Society for Social Work and Research

Sixteenth Annual Conference Research That Makes A Difference: Advancing Practice and Shaping Public Policy
11-15 January 2012 I Grand Hyatt Washington I Washington, DC

140P How Are Current Sources of Help During Deployment Assessed by National Guard Spouses? Is Valuation of Help Associated with Attitudes about the National Guard Lifestyle?

Saturday, January 14, 2012
Independence F - I (Grand Hyatt Washington)
* noted as presenting author
Peggy H. Beall, MPM, MSW, Doctoral student, University of Maryland at Baltimore, Baltimore, MD
Abstract Purpose: This study explores the use and valuation of military and civilian sources of help by spouses of the National Guard. The association between that assessment and their attitude toward the National Guard lifestyle is also explored. Since September 11, 2001 soldiers in all branches of service including the National Guard, and reservists, their spouses and children, extended families and neighbors, and communities have experienced periods of separation unlike any other era since World War II (Booth, Segal, & Bell, 2007). Prior to 2000 most military spouses adjusted well to deployments if separations were not sudden, or longer than six months. Some spouses acknowledged positive consequences such as developing a greater sense of independence or learning a new skill (Rohall, Segal, & Segal, 1999). Now the average length of deployments is 12-15 months, and the average number of deployments as of 2006 was 2.2 (DOD, 2006). Recent reports estimate that many units have been deployed up to four times (Flake, Davis, Johnson, & Middleton, 2009). Services designed to support active component families may not be appropriate for families of the National Guard (Rand, 2008). Members of the National Guard live in communities scattered across the country. Their lives more closely parallel civilian families up to the point of deployment (Department of Defense, 2003). This study seeks to identify new information about the utilization and valuation of current resources by National Guard spouses.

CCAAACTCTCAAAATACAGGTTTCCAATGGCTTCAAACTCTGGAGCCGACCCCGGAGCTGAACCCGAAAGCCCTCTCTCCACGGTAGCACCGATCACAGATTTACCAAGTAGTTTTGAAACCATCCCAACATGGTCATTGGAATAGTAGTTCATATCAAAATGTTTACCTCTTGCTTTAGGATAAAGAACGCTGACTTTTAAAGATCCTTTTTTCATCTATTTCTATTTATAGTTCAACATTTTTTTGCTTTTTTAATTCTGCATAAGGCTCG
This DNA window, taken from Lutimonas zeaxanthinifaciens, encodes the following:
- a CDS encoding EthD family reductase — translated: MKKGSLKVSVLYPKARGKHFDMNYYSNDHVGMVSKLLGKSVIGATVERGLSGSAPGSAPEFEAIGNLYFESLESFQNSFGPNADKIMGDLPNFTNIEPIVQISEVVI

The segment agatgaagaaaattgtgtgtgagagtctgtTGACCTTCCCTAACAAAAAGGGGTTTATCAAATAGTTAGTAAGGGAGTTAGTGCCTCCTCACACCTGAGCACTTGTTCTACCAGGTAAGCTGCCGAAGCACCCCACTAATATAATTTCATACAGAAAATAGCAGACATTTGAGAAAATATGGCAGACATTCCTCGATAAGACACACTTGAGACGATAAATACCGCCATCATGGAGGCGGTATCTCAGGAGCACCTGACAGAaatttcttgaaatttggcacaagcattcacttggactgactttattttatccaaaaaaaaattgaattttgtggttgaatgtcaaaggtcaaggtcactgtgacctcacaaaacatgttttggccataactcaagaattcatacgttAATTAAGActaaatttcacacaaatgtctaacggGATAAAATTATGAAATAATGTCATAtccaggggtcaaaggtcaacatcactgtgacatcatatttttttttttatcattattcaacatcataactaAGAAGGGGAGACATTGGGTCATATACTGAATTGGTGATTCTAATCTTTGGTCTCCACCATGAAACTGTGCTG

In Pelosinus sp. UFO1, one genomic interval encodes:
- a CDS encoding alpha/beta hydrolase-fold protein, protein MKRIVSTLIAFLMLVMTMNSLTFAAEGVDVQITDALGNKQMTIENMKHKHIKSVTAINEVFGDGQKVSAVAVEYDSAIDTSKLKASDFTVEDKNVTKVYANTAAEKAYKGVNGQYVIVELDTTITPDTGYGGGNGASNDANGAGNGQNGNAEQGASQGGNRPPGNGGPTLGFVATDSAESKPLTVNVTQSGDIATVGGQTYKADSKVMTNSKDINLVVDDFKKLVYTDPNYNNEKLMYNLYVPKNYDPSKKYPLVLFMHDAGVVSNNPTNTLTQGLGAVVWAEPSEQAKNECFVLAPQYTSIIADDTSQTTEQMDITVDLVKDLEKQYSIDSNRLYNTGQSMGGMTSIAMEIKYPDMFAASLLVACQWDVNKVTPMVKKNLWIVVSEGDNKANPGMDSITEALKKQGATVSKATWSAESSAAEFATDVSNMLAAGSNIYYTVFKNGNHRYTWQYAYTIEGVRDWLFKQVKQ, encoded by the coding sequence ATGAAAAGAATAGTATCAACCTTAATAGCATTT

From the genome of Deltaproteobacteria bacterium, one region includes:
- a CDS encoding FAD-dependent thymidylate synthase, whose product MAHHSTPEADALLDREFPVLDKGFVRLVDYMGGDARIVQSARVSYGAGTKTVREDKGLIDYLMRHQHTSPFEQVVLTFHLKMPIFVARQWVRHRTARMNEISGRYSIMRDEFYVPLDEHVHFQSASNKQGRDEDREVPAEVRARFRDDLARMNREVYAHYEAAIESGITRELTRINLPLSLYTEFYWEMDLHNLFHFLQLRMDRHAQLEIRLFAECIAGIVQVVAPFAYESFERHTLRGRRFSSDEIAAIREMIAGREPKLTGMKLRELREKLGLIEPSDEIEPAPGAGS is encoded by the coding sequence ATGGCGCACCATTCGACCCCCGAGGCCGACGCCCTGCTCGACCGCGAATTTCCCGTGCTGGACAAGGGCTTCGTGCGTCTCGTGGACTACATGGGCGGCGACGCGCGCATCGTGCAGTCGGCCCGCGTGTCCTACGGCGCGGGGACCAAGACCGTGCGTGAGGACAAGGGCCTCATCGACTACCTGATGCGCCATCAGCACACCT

Method: Using data from the 2009 Survey of National Guard Spouses obtained from the Defense Manpower Data Center, Survey and Program Evaluation Division, spouses' assessment of military sources of help such as Military OneSource, Family Readiness Group, unit commander, and other unit leadership, as well as civilian sources of help such as civilian organizations, social groups/clubs, friends/coworkers, and family were analyzed. Then regression models were run (SPSS 17 ) to explore whether or not spouses' valuation of resources predicted their satisfaction with the National Guard lifestyle. Results: Between 51 and 69 percent of 5637 spouses responding to questions about the helpfulness of resources utilized military supports. Military OneSource, an Internet based program, was the most highly rated military support. More than 90 percent of spouses turned to friends, co-workers and family for help and were extremely satisfied. Between 46 and 67 percent utilized civilian organizations and social groups for help and were similarly highly satisfied. Finally, satisfaction with help provided during deployment predicted satisfaction with National Guard lifestyle.

Conclusions and Implications: More National Guard spouses indicated use and high satisfaction with civilian supports during deployment. Military OneSource was highly rated by those who used it. It would be useful to know the reasons for low utilization of military related sources of help. National Guard spouses may identify more with the civilian community as suggested in the Rand Report (2008). Barriers may exist such as lack of Internet access that prevent utilization of other resources. Further data regarding choices and satisfaction with support would ensure that support that is effective and desirable is available when needed.